Working Within an Ethical Framework
There is a flip side to this ethical coin. How do you as a coach confront the ethical conundrums that arise from the employee side of the office? And where exactly do you fix these moral and ethical boundaries? What can you, as a coach and a leader of men and women in a business setting, legitimately expect from your staff's on-the-job behaviors?
What follows is a guiding framework for you to operate within, which should assist you in establishing such boundaries, and in walking that sometimes very fine line between respecting people for who and what they are and demanding that your employees respect what you are trying to accomplish in job performance.
As a coach, you are not required to manage as some sort of equalizer. You are not expected to parcel out your time on an equal basis. Some employees need more counsel and more of your time than do others. Recognizing who needs a little extra attention — and when it is needed — is an important part of a coach's job.
The Three Ps and Values Versus Virtue
First and foremost, never lose sight of the three Ps of coaching and mentoring: people, performance, and positive outcomes. Give your employees as much latitude — responsibilities and challenges — as possible, but never cut them adrift. Pay careful attention to their every move! Keep a watchful eye on their individual progress in all job roles and office projects, while wholly accepting that specific talents and temperament vary widely from person to person.
Also, scrupulously differentiate between values and virtue. Very often these two words are used interchangeably, but they do not mean the same thing! You may have a completely different set of values than one of your employees. Respect that this gulf exists and that there's nothing you can do about it. But don't ever confuse values with virtue, which is something you must possess and insist that all of your employees likewise uphold.
Virtue is integrity; it's honesty. Virtue on the job means, among many things, reliability. And employee reliability is what you need — always — to achieve positive outcomes. For instance, you may disapprove of how an employee on your staff disciplines her children away from the job. (You heard it in the gossip mill.) That's a completely different situation than the same employee covering up her mistakes in her job role with lies and distortions, or shifting the blame onto others.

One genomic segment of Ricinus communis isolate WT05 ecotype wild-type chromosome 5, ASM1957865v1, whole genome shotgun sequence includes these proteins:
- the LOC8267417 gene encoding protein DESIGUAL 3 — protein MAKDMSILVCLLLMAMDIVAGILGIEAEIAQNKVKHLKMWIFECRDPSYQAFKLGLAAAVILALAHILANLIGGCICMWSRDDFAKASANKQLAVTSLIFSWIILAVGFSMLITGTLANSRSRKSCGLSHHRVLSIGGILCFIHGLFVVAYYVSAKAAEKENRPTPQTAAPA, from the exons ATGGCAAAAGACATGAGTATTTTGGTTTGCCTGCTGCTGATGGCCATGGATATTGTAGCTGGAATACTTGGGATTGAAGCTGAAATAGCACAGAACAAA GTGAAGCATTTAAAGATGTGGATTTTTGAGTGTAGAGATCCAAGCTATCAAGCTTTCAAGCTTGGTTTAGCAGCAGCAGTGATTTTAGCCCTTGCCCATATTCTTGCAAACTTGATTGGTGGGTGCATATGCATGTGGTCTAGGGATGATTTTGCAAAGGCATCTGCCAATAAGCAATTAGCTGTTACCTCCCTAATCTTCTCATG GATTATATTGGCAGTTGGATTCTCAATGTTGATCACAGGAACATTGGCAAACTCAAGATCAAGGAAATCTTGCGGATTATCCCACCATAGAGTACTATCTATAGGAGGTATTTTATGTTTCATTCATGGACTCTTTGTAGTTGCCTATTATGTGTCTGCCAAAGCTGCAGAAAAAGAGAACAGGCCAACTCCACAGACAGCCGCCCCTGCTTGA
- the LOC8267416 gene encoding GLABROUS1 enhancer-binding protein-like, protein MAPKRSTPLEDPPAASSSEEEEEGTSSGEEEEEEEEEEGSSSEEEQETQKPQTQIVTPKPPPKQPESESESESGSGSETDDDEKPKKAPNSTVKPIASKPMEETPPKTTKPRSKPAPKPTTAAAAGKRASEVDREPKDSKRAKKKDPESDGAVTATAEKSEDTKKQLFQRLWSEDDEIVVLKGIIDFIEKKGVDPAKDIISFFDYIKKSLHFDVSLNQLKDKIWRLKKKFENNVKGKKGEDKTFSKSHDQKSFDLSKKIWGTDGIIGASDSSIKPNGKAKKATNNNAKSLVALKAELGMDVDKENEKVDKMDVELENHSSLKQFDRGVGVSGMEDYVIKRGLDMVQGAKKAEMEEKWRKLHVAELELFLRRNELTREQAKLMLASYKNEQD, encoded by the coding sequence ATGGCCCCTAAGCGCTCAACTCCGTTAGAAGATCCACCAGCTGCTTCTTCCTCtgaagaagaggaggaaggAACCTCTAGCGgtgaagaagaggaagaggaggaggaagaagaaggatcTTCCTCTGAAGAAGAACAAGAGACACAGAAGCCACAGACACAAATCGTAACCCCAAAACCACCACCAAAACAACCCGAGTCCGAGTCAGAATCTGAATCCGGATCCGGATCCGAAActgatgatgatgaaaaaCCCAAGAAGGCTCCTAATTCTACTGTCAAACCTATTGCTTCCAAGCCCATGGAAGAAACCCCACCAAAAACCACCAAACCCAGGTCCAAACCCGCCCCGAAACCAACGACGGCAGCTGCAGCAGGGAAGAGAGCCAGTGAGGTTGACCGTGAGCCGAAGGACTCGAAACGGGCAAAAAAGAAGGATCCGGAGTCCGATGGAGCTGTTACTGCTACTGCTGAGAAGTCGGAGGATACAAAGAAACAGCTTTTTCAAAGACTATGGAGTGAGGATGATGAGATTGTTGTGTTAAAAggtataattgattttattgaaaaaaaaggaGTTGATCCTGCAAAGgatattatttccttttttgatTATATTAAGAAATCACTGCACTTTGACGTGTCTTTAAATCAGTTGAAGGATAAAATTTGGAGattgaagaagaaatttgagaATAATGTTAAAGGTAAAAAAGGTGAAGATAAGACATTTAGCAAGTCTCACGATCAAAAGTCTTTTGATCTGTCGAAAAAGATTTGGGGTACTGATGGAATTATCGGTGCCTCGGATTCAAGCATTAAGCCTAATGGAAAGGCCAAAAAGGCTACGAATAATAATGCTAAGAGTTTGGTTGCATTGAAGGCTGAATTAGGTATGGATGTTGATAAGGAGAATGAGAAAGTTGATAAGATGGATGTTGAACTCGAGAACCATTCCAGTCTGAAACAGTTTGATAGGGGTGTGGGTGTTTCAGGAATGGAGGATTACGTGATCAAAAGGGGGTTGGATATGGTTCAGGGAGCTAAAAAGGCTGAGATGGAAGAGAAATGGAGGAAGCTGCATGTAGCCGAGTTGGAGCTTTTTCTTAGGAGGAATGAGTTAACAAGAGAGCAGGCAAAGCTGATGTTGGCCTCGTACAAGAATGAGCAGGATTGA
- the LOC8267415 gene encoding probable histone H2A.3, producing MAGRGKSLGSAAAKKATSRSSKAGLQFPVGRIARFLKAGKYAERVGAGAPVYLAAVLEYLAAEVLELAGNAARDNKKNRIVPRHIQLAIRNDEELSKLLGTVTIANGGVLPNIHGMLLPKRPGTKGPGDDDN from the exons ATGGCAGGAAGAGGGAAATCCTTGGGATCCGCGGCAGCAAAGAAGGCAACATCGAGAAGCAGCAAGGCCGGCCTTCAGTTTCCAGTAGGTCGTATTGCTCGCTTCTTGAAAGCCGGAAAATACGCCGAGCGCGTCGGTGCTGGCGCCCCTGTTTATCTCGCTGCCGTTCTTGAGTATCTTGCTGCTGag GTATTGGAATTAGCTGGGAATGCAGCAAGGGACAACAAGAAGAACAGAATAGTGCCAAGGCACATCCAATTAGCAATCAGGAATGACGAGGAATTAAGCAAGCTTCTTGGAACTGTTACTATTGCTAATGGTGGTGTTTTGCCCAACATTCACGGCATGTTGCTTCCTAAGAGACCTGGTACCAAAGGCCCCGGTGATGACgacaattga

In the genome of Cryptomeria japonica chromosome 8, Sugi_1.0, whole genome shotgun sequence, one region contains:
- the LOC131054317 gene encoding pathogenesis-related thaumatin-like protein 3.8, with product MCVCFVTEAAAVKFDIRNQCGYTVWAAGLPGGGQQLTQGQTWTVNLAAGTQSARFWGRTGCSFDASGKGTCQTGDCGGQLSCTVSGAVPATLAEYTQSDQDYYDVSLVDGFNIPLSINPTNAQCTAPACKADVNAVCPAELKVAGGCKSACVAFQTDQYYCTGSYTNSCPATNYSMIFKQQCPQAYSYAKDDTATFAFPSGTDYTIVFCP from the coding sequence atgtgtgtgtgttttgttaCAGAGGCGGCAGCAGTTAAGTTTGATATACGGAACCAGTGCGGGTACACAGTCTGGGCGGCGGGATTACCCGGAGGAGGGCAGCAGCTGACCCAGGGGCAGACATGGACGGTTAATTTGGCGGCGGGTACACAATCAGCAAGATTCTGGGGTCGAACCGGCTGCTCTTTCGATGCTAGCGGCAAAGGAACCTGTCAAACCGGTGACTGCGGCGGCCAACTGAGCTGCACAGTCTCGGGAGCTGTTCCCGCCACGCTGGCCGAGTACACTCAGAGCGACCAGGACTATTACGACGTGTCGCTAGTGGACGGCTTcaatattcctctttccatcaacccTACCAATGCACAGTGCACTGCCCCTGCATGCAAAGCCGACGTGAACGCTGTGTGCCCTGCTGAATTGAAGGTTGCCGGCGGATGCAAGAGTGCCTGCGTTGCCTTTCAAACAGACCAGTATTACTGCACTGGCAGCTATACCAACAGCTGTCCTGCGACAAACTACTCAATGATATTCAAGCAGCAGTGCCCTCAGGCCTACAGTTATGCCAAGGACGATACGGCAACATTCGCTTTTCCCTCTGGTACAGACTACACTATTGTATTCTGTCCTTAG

Make Your Expectations Realistic
Be certain you have realistic expectations for your employees on a personal basis. John may thrive in a pressure cooker. Melanie, on the other hand, may be productive in a more sanguine setting. Recognize and reward progress, not just results. By offering positive feedback along the way, you will ensure positive results.
As a coach, you've been given the imposing responsibility to shape a work environment to a great extent in your own image. And so it's your job — and duty — to forge a workplace with high morale and a highly motivated staff of people. This doesn't mean that you are a people pleaser come hell or high water. It's not part of your job description to give the office the feel and flavor of a Madonna concert. It is, however, your obligation as a coach to construct a work setting that's most conducive to heightened productivity.
Make Adjustments — But Never to Ethical Standards
Impressive results more often than not come out of a contented, galvanized group of people. A bunch of malcontents is not ordinarily a very productive group (unless they're in a band or are comedy writers). So this may require that you, from time to time, make adjustments to various employee performance plans, and even some concessions on occasion to the disparate idiosyncrasies in your employees' personalities.
However — and this is a biggie — no adjustments or concessions should ever be made to the core ethical standards that you lay down. You must insist that each and every member of your team respect these ethical boundaries. And, of course, you yourself must painstakingly abide and live within them.